• How many songs does Model 3 correctly predict as a Top 10 hit in 2010? Looking at the confusion matrix, you see that it predicts 33 top 10 hits correctly at an optimal threshold, which is more than half the number
  • It will be more useful to the record label if you can provide the production company with a list of songs that are highly likely to end up in the Top 10.
  • The baseline model is not useful, as it simply does not label any song as a hit.

Considering the three models built so far, you can conclude that Model 3 proves to be the best investment choice for the record label.

GBM model

H2O provides you with the ability to explore other learning models, such as GBM and deep learning. Explore building a model using the GBM technique, using the built-in h2o.gbm function.

Before you do this, you need to convert the target variable to a factor for multinomial classification techniques.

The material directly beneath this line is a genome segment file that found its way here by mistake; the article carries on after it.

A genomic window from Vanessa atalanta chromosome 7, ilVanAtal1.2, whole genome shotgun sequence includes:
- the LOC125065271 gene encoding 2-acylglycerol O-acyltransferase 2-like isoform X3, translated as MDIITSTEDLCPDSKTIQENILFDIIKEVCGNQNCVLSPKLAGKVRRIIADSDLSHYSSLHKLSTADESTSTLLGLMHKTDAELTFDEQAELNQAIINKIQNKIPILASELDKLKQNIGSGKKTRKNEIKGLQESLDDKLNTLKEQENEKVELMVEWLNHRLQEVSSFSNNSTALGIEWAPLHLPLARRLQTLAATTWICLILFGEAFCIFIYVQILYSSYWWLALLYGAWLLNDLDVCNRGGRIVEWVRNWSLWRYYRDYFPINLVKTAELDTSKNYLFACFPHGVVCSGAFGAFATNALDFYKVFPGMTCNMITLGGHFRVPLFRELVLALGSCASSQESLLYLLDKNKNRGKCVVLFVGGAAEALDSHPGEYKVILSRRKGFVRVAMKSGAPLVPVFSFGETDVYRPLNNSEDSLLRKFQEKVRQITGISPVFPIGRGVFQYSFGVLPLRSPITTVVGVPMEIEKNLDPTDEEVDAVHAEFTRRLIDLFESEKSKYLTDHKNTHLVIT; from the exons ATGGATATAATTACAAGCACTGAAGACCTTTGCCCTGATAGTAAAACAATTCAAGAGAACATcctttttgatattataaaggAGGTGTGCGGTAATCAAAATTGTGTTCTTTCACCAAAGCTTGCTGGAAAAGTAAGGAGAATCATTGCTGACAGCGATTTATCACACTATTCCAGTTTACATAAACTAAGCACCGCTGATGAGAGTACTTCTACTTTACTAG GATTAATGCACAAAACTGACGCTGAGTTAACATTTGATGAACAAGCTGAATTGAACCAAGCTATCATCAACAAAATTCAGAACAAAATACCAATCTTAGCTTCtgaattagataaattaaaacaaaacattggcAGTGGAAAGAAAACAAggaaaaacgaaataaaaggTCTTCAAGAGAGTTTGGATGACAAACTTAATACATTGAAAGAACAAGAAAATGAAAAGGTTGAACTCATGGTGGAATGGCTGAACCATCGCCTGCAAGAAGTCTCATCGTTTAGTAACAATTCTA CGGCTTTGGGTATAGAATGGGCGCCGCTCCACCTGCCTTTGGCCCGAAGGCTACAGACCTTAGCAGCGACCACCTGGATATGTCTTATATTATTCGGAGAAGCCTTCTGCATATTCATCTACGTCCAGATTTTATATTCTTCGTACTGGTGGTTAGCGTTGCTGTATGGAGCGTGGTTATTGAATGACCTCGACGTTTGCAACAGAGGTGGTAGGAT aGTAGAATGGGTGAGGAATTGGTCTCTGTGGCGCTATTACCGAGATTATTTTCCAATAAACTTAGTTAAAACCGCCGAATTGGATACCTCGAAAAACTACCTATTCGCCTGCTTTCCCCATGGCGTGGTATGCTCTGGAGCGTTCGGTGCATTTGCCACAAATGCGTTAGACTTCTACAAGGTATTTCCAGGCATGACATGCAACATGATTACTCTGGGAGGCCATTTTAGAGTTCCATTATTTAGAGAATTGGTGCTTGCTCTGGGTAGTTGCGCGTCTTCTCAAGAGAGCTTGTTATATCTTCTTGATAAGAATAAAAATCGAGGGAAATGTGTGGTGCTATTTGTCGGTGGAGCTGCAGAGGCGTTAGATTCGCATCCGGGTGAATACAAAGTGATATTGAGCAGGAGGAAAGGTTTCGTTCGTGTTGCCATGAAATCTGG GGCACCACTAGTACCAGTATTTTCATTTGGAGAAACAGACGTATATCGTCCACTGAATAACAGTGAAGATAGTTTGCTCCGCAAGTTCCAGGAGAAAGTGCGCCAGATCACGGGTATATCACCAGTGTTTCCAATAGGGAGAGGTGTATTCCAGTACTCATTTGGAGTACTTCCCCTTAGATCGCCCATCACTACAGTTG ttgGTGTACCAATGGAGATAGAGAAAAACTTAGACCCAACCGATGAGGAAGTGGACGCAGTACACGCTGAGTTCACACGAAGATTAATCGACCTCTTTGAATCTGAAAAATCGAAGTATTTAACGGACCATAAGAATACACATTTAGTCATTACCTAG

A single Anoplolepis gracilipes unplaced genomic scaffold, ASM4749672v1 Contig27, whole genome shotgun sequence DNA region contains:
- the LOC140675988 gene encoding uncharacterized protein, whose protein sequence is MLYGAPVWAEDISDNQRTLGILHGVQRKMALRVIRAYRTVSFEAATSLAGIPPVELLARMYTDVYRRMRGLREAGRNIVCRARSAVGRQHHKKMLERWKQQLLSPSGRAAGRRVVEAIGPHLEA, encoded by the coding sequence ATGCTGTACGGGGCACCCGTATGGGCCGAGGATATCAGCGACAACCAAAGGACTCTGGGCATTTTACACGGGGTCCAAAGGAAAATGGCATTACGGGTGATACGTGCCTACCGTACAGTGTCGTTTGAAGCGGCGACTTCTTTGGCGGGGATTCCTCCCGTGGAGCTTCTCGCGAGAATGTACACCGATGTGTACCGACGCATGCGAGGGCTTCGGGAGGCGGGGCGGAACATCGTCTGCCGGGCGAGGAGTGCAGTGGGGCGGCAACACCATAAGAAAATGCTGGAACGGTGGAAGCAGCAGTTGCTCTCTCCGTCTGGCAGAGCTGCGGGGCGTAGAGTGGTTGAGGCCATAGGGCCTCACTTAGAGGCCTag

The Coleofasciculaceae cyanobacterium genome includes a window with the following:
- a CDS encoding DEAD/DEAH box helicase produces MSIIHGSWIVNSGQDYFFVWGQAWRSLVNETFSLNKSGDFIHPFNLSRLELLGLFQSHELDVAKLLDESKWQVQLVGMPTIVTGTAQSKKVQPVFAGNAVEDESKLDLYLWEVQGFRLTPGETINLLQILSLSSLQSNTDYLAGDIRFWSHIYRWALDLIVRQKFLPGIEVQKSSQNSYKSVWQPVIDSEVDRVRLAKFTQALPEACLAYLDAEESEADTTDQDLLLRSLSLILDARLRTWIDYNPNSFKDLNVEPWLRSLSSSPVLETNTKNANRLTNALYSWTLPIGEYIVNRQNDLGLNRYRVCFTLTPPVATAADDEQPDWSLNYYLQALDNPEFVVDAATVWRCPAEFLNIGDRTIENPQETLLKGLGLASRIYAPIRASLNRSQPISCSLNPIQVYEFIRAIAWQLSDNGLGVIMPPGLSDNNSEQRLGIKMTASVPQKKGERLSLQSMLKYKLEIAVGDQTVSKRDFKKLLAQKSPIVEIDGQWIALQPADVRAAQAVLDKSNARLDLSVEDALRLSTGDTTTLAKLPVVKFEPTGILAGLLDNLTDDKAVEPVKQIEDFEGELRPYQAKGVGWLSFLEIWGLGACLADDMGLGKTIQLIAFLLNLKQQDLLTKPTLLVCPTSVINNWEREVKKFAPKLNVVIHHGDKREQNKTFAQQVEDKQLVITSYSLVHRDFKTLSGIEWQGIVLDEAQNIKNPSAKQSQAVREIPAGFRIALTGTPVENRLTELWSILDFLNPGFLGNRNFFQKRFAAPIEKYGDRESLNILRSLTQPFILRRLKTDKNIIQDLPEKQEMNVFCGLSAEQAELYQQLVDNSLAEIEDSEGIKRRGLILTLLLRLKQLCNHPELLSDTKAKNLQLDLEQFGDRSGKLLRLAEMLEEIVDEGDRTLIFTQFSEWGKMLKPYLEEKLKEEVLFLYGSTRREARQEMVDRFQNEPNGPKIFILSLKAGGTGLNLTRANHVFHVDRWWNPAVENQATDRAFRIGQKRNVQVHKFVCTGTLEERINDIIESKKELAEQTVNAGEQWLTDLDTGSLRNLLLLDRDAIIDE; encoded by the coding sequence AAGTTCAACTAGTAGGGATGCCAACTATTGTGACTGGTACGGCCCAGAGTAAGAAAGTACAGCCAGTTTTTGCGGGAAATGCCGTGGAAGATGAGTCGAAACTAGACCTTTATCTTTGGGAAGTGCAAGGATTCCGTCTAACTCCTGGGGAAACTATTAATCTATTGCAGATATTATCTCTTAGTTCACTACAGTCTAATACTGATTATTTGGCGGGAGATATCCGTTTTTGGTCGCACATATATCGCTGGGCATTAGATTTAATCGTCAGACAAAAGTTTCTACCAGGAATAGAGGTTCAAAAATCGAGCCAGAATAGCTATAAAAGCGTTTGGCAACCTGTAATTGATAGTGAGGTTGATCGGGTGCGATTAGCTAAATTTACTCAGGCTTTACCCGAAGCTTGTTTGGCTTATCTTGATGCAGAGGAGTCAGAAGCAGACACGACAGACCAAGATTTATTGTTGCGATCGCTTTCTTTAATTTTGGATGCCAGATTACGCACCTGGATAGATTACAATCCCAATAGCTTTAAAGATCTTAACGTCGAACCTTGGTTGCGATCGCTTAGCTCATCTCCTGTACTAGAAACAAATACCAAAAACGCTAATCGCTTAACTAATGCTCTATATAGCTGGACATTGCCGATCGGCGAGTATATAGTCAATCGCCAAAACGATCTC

train.h2o$top10=as.factor(train.h2o$top10)
gbm.modelh <- h2o.gbm(y=y.dep, x=x.indep, training_frame = train.h2o, ntrees = 500, max_depth = 4, learn_rate = 0.01, seed = 1122,distribution="multinomial")
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perf.gbmh<-h2o.performance(gbm.modelh,test.h2o)
perf.gbmh
## H2OBinomialMetrics: gbm
## 
## MSE:  0.09860778
## RMSE:  0.3140188
## LogLoss:  0.3206876
## Mean Per-Class Error:  0.2120263
## AUC:  0.8630573
## Gini:  0.7261146
## 
## Confusion Matrix (vertical: actual; across: predicted) for F1-optimal threshold:
##          0  1    Error     Rate
## 0      266 48 0.152866  =48/314
## 1       16 43 0.271186   =16/59
## Totals 282 91 0.171582  =64/373
## 
## Maximum Metrics: Maximum metrics at their respective thresholds
##                       metric threshold    value idx
## 1                     max f1  0.189757 0.573333  90